The Covid-19 pandemic, and its social and economic effects, will last longer than we all initially imagined (two weeks — ha, we were so foolish) and now the anxiety is really kicking in.  There is no shortage of worries to fixate on right now, and a big one we keep hearing is how will I ever find a new job in this market?

We have never lived through a pandemic before, but we have been in the workforce (as attorneys and recruiters) during two previous recessions – the dotcom bubble bursting and the Great Recession of 2008.  We could also include the Enron crisis as another difficult time in the job market.  We are happy to report that the market rebounded after each of those events, and that attorneys found new jobs and saw their careers advance and grow.

So, how will you find a new job?  Will you have to adjust your job search techniques?

Your network has always been a great resource to tap for your job search.  It is now more important than ever because:

  1. More competition for each position – There will be more people applying for every job, so the competition will be tight.  Any opportunity to get your resume noticed above others will be key.  Personal recommendations and/or referrals could make all the difference.
  2. Risk – Every hire is an economic and cultural fit risk.  With companies being particularly worried about the bottom line and about morale, they will want to minimize these risks.  A personal referral often feels like a “safer” hire.

Take a minute to think about your network as a whole – this should be a large group.  It includes current and former colleagues, law school classmates and professors, recruiters, family and friends.  Given that we are all essentially stuck at home these days, what should effective networking look like?

  1. Extend your networking reach. Interestingly, while we have a tendency to avoid reconnecting with those we have fallen out of touch with and those we only tangentially know (an acquaintance or someone you have met only once), these members of our “outer network” can be the most helpful. Talking to people who do what you do and know who you know is not particularly useful if you are looking to expand your horizons! Try to reach out to someone you have lost touch with, or a friend of a friend (or a parent of one of your kids). Expand your circle.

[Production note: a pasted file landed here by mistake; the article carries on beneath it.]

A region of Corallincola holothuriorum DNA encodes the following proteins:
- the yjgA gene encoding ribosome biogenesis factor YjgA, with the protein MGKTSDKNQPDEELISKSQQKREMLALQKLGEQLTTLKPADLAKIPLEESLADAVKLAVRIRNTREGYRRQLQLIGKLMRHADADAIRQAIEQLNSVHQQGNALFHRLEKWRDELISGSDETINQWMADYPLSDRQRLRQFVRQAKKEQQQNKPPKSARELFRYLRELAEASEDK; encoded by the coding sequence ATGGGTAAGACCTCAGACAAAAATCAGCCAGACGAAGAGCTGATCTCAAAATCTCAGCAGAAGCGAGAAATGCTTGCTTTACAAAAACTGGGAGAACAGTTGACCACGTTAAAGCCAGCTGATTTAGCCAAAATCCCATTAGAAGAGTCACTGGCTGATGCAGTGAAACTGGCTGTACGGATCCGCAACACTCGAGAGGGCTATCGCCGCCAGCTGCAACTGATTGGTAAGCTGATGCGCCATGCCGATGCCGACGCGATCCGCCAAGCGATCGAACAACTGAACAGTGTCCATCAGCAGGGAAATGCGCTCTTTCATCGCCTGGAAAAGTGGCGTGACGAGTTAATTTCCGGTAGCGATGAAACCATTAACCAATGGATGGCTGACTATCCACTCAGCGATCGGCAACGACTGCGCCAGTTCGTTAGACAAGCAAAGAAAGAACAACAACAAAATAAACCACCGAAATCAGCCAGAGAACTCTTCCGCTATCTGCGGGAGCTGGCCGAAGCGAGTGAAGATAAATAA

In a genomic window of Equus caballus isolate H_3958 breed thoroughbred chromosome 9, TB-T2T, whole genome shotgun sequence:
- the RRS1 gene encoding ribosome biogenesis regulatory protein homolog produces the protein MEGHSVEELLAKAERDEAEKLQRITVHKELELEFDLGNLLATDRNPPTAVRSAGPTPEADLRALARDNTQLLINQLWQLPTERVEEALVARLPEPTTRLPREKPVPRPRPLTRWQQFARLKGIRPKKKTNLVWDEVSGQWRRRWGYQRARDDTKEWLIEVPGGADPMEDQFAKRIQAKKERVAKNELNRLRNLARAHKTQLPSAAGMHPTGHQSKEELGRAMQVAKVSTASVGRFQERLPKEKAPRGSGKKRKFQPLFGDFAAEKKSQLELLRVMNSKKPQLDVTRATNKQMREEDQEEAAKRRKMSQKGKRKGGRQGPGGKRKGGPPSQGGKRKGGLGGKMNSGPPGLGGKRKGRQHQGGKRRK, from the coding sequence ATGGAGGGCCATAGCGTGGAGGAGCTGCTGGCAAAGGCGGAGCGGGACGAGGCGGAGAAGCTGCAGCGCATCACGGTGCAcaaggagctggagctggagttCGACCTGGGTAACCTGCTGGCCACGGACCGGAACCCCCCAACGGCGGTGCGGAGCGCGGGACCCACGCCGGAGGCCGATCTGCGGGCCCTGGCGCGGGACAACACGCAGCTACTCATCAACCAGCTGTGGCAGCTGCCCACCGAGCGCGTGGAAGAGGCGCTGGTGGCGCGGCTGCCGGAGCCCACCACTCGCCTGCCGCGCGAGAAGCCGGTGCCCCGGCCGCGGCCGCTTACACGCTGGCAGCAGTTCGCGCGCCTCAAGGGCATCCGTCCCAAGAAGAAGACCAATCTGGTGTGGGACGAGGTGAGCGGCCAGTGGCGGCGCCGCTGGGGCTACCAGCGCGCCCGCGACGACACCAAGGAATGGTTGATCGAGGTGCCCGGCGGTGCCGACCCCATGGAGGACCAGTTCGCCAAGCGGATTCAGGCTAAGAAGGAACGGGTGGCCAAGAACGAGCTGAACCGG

2. Make meaningful connections virtually. There are no happy hours and no coffee shop meetups, so what is a networker to do? There is no need to schedule a call or have a video chat with every person you reach out to. Honestly, we are all getting fatigued from these.  Sending a short email, posting on LinkedIn (either something you write yourself or an article you find interesting/helpful), or even sending a quick text or a funny meme are great simple ways to connect.
  3. Social media is both friend and foe. Think of your online presence as your first impression/first interview.  Keep in mind that people in your expanded network will likely turn to LinkedIn, Facebook or Twitter to look you up when you reach out to them. Make sure your profiles are up to date and appropriate and that your privacy settings are such that you feel comfortable with what pops up when someone searches for you.

There’s a lot we can’t do right now.  We can’t go to school and most of us can’t go to work. We can’t see our friends and family and hug them tightly. However, staying connected, reconnecting and establishing new connections are all things that we can easily and safely do from the comfort of home.  Use this time to build and strengthen your network.

Contact Denise Schwartz or Eynav Epstein at EpsteinSchwartz Legal Search to learn more, to discuss the legal market or to hear about current opportunities.

EpsteinSchwartz Legal Search is a Chicago-based boutique legal recruiting firm. EpsteinSchwartz does not discriminate on the basis of age, race, sex, sexual orientation or any other protected characteristic. All inquiries will be kept strictly confidential.